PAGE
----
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22
Jul

You Make Your Money When You Buy, Not When You Sell.

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In most conversations with new clients or prospective clients the subject of performance invariably arises. Whether it's related to the prospects for income generation or the comparison of one investment to another, the return that can be expected on a portfolio is among the top concerns for individuals. Most people want an idea of what their money will earn in income as well as the prospects for increases in asset values. It's very easy to look up returns on mutual funds and indexes and use them as a base for comparison. The problem with comparing performance numbers to an index, or to some other investment vehicle, is the timing of the asset purchase, whatever it might be.b2ap3_thumbnail_chasing-the-markets-1241622.jpg

You can easily compare the performance of any stock, ETF, mutual fund or securities portfolio to the S&P 500 Index. The issue remains that you can't actually buy the index. You can buy a proxy for it like the Vanguard 500 Index fund. This is not the same thing.  Let's say the S&P 500 Index goes up 10% year-to-date.  This means since January 1st (actually January 2nd since the first is always New Year's holiday) the index is up 10% and this assumes you bought it on January 1st. If you don't sell you haven't actually made anything except for a return on paper. If you bought the index at any other time other than January 1st the year-to-date return has no significance to you.  Most people comparing performance numbers just don't think about it in this way.

Let's use an easy example to show exactly what I mean. On January 2nd you invest $1,000 in a stock mutual fund. On July 1st we compare the performance of the mutual fund you purchased to the S&P 500 Index. The index is up 10% year-to-date and your stock mutual fund is up 11% year-to-date. This is very simple to compare because it's obvious your mutual fund beat the index return by 1%. What made this an easy comparison was the starting date.

Now let's use a different entry point for your mutual fund purchase. Let's assume you invested the $1,000 in the stock mutual fund on December 1st of the previous year. Now on July 1st when we review the year-to-date performance, the S&P 500 Index is still up the same exact 10%. Your stock mutual fund is still up the same 11% year-to-date. Your stock mutual fund did, in fact, outperform the index for the year-to-date period. Since you did not buy the stock mutual fund on January 1st makes this comparison irrelevant for two reasons: you don't have a common purchase date and you didn't sell on July 1st. What if the $1,000 that you invested on the previous December 1st was actually worth $970 on December 31st (assuming the stock mutual fund declined 3% during the month of December)?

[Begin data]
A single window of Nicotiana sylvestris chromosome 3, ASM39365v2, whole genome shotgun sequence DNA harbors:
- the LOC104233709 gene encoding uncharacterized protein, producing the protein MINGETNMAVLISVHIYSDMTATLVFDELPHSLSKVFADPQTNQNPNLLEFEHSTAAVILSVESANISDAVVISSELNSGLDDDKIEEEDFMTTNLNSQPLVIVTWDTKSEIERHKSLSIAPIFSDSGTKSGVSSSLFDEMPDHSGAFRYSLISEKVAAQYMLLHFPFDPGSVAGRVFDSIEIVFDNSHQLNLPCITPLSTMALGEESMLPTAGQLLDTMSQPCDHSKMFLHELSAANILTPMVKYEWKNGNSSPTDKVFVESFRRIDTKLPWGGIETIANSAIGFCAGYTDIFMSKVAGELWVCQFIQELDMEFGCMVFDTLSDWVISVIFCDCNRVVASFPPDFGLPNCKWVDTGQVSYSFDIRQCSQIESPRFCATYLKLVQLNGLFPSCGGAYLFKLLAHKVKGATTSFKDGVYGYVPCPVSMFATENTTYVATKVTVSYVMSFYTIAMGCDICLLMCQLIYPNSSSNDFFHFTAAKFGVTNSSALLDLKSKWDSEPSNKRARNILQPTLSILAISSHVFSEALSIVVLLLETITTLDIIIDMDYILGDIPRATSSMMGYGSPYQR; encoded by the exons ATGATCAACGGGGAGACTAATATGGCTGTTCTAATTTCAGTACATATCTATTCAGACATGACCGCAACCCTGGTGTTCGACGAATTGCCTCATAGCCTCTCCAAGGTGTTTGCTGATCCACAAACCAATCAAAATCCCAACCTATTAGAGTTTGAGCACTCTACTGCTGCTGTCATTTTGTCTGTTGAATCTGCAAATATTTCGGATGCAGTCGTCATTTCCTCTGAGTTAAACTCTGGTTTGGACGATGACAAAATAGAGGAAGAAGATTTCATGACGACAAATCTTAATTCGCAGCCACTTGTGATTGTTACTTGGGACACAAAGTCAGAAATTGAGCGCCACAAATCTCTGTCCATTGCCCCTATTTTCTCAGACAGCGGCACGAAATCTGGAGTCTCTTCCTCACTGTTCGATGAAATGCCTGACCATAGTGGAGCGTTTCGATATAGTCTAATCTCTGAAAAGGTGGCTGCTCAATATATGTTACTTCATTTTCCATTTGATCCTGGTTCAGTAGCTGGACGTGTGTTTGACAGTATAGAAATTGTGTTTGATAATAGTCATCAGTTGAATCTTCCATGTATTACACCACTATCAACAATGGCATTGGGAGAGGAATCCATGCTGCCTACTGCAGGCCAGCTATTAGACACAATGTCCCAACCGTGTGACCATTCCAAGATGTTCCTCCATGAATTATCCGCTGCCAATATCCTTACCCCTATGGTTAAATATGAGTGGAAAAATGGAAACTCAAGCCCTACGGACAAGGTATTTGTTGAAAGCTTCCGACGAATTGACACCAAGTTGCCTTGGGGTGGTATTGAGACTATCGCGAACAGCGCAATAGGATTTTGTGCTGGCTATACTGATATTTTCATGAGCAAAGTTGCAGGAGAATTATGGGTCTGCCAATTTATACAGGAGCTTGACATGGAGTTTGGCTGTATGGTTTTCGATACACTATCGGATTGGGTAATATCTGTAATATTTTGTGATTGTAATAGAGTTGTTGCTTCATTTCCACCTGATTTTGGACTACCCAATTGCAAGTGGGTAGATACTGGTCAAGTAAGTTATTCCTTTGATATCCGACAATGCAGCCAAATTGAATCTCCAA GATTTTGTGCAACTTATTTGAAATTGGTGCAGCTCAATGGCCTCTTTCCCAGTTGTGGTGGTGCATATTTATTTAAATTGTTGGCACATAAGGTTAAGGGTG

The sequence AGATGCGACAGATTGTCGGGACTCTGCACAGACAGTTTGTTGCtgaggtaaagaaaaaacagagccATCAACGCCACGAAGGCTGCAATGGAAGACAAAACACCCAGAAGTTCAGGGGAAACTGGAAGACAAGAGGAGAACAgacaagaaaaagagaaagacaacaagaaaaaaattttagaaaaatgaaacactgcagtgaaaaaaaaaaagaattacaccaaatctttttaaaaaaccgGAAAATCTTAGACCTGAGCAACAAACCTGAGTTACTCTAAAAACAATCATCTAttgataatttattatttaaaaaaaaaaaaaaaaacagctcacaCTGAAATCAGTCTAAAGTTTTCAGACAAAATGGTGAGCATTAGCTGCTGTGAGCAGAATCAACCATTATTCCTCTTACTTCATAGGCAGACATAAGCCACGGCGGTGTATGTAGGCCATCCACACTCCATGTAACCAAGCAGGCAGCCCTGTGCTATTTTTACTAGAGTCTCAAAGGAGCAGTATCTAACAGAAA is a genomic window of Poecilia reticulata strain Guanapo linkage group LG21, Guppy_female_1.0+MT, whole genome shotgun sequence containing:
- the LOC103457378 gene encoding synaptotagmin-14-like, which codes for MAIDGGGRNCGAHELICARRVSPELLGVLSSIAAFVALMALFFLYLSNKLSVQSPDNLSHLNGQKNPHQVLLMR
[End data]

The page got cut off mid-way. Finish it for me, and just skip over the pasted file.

Yes the year-to-date return on that July 1st is still up 10% on the index and on the stock mutual fund. The index went up 10% during those six months and so did your mutual fund. The value of the index (if you could have purchased it) would be $1,100 on July 1st and the value of your mutual fund would be $1,067. Do you still believe that the performance of the index for the year-to-date period has as much significance to your situation?

The reason for making this example so plain and simple is to illustrate a far more complex point. Just because you hold the same exact investment or investments as an index or some other portfolio it does not mean you can easily compare the performance for like periods. What do I mean by this? Let's say you hire a new financial advisor and the advisor has an asset allocation model for his clients.  This means that the advisor invests each client's money in the same exact way (for clients with similar risk tolerance levels). The securities that are included in this asset allocation model already exist and were purchased at various times before you hired your new advisor. Now you hand over your money and the advisor buy all the same securities for your account. From that day going forward, your investment returns will be identical to everyone at that firm with the same portfolio. Is this true?

I just showed you how the date of purchase makes all the difference in actual performance. Now let's show an example of what we are talking about here. One of the security positions in this model that your new advisor will include you in is stock in Amazon. The date that your advisor buys the Amazon position is crucial to your return on that position. If we assume that the Amazon stock has gone up considerably over a period of time, the longer the advisory has had Amazon in the portfolio the lower your personal return will be versus the track record of the advisor's model portfolio. The advisor could have added Amazon to his/her asset allocation model's holdings at a purchase price of $300 per share and the day he/she invests in Amazon for your account the price of shares might be $400.

Without making my point too complicated, it important to realize that your money or profit is made when you purchase something and not when you sell it. Yes the price you sell at is important but the price you buy at determines your profit or loss. This is true for stocks, bonds, ETFs, real estate, etc. The next time you see any performance comparisons remember the importance of the buy-in date. Don't be fooled by performance comparisons. If you didn't buy it at the inception date of the comparison and sell it at the ending date of the comparison it is meaningless. Timing is critical to making sustained profits. Don't just buy into something because it has a good track record. You need to make sure it is a good time to buy and if it isn't you need to be patient.

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